Your life is full. You have many essential roles in your life: employee or employer, partner, parent, friend, manager of the household. All of these roles are important to you and take priority over everything else. You most likely do not want to add an investment manager role to that list either. You do not have the ability or willingness to do an adequate job.
The Investment Management Program is for those that are living a full life--knowing where they want to spend their precious time and energy. These people realize that their capacity is best on something other than researching asset classes, investment managers, and investments. The DIY way can lead you to second guess yourself, make a mistake, miss opportunities. Or, most likely, to make an error you never knew you were making. Successful investing requires a disciplined and objective approach, and research shows that it is nearly impossible for the average DIY-investor to do with their own money. When the average DIY-investor manages their own money, they react emotionally, buying or selling for the wrong reasons, responding to the financial news cycle. Any of these single factors can prevent you from reaching your goals.
Hiring a professional will add objectivity to your investment experience, overcoming the hard to avoid classic mistakes that so many investors make. Hiring a Chartered Financial Analyst can keep you on the right track by helping you avoid costly mistakes to ensure a better financial outcome than a “go-it-alone-approach.”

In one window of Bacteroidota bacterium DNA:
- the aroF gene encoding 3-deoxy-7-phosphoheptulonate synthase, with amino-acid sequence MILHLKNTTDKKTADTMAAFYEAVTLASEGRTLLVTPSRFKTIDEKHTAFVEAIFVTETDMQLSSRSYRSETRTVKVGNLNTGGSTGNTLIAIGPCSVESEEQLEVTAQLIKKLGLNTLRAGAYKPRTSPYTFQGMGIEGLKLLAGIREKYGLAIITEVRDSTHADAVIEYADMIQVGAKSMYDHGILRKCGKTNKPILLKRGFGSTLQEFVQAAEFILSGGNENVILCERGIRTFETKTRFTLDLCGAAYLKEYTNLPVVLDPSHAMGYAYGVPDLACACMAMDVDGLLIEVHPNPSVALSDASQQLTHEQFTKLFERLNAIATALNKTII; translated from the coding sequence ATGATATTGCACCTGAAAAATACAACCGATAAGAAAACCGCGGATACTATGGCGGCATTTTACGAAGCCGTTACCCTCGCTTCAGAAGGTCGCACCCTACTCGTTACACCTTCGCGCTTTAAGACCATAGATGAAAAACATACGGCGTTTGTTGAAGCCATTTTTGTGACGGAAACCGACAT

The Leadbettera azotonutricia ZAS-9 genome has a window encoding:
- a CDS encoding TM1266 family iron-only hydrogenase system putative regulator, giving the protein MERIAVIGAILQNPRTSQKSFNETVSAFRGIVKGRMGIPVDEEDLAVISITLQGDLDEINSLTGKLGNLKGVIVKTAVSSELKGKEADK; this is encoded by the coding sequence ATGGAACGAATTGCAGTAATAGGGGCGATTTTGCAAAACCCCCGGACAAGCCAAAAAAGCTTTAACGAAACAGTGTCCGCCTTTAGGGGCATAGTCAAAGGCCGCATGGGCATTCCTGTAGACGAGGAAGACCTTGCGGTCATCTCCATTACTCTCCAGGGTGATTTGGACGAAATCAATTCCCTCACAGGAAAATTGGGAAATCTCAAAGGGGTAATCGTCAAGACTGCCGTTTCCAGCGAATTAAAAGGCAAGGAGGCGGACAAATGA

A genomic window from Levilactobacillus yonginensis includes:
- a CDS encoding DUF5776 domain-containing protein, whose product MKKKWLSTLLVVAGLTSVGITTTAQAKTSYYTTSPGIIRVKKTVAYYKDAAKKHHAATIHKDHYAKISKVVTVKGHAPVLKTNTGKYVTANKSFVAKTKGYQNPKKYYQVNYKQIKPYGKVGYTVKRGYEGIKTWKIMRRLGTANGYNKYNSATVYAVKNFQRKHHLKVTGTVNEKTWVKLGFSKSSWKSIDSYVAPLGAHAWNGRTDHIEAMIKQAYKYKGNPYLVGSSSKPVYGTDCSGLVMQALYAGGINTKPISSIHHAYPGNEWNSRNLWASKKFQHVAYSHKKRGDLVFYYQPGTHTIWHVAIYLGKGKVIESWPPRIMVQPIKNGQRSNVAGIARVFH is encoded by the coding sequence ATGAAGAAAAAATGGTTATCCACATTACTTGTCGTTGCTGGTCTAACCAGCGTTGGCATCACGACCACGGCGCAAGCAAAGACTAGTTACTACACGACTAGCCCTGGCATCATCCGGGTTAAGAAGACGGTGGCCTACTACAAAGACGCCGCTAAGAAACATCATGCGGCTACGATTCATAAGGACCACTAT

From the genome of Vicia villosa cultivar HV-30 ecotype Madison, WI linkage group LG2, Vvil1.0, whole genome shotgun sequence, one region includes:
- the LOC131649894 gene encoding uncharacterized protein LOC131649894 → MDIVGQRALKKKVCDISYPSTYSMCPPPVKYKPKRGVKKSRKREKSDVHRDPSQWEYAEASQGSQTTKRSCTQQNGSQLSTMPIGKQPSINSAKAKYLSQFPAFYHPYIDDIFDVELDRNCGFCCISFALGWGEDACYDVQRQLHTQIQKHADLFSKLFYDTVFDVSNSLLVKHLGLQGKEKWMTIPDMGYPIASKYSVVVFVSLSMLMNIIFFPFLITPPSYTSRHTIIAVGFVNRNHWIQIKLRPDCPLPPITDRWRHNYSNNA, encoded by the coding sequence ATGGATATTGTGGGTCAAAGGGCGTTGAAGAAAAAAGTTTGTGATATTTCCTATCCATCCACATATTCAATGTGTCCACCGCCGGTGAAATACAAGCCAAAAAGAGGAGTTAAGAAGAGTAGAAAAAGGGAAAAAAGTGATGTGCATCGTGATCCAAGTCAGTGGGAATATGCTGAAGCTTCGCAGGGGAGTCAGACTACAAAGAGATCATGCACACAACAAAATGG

When done properly, an investor’s allocation of assets will reflect his desired goals, priorities, investment preferences and his tolerance for risk. Asset allocation is an individualized strategy, so there really is no perfect mix of assets. Each individual’s strategy is built on the careful consideration of the key elements of their financial profile:
Investment Objectives: What it is the investor hopes to achieve using his investment dollars – improve current lifestyle; achieve capital growth; fund a specific goal, such as a college education
Risk Tolerance: This reflects the investor’s comfort level with market fluctuations that can result in losses. Inflation risk and interest risk need to be considered as well.
Investment Preferences: An investor may prefer one asset class over another based on a certain bias or interest towards the characteristics of that class.
Time Horizon: The length of time an investor is willing to commit to achieving his objectives.
Taxation: Investing in a mix of asset classes will have varying tax consequences.
An Evolving Strategy
A sound asset allocation strategy includes periodic reviews.
About the only certainty when it comes to the financial markets is that they will change, and so will your financial situation. Through market gains and losses, a portfolio can become unbalanced and it may be important to make adjustments to your allocation. As people move through life’s stages their needs, preferences, priorities and risk tolerance change and so too must their asset allocation strategy.
Asset allocation, which is driven by complex mathematical models, should not be confused with the much simpler concept of diversification.
Learn more about asset allocation by contacting us today.